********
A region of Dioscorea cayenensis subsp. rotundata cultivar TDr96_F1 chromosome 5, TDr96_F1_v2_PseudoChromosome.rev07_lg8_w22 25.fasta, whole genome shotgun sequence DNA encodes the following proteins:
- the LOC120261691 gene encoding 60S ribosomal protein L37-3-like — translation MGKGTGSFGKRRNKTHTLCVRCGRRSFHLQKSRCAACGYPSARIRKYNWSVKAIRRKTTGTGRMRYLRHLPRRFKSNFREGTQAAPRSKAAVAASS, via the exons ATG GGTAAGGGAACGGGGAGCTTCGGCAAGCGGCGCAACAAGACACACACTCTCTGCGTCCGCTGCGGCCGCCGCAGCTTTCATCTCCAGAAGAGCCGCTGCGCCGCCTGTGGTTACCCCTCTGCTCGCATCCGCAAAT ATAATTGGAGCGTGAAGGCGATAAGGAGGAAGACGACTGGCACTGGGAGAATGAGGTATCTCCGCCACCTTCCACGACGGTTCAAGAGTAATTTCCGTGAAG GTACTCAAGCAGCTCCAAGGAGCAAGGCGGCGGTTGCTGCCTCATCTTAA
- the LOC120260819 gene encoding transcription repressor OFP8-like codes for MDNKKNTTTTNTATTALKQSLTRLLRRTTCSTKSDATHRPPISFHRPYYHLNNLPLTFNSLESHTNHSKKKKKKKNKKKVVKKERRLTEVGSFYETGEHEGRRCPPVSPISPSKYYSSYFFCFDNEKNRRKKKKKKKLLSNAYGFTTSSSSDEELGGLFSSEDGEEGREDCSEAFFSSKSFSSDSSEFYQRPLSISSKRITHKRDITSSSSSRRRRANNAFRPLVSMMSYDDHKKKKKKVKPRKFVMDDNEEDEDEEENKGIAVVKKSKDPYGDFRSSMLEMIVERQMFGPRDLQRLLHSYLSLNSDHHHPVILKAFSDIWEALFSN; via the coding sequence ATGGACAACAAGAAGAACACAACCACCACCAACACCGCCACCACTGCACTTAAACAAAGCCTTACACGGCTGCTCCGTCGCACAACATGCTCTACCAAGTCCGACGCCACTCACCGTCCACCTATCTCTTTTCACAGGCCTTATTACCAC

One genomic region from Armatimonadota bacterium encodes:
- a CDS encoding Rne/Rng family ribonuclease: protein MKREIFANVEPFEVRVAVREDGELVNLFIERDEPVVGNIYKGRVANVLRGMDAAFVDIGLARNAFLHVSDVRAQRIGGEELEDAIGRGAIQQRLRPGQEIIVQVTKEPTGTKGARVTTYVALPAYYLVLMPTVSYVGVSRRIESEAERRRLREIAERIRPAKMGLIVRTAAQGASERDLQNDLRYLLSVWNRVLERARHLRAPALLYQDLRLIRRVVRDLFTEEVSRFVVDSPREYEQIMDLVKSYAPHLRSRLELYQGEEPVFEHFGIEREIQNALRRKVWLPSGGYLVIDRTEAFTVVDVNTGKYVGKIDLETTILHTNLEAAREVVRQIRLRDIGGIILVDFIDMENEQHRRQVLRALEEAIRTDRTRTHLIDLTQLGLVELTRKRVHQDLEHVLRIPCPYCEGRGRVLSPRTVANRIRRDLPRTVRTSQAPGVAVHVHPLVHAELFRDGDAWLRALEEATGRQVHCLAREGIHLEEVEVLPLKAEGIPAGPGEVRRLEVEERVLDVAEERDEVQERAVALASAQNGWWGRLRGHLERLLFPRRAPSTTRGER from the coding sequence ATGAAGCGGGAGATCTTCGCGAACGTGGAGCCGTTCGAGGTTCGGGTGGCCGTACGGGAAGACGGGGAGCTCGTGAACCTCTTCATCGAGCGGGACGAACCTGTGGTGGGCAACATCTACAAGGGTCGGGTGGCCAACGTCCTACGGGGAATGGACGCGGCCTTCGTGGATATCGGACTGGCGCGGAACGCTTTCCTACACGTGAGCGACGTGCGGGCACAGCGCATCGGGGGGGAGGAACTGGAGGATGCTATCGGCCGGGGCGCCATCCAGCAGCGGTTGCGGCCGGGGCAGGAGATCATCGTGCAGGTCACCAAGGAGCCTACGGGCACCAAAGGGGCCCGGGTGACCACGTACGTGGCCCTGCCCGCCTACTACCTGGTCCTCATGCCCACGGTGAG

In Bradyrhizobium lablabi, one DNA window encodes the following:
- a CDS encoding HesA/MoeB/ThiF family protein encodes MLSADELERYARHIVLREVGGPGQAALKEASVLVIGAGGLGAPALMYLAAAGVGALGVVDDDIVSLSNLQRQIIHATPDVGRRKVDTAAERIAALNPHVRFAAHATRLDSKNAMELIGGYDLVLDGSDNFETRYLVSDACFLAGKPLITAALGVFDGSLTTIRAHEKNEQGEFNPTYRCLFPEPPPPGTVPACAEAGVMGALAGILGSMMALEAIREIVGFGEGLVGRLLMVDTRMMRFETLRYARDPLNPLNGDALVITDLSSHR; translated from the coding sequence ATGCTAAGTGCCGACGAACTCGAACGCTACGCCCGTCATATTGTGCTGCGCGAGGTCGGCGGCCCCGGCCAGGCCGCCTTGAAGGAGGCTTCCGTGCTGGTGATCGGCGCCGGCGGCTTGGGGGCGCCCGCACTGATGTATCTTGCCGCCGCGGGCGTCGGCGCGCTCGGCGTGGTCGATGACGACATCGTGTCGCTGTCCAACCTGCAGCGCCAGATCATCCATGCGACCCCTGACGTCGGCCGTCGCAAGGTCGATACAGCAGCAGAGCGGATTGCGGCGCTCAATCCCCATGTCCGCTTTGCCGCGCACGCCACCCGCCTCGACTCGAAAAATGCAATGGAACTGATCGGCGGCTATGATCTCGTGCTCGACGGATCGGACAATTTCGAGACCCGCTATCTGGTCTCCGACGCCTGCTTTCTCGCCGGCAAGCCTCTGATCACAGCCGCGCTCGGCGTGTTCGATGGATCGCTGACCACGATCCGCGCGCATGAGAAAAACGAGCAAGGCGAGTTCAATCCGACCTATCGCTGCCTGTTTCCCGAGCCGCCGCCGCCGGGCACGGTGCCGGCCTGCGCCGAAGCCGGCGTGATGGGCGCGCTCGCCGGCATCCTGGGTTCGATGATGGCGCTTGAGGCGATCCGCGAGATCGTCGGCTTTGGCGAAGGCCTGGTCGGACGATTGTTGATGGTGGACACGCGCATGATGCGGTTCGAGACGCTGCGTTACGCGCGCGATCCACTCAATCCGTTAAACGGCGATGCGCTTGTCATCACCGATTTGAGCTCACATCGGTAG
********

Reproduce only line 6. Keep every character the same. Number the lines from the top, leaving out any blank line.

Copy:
In Bradyrhizobium lablabi, one DNA window encodes the following: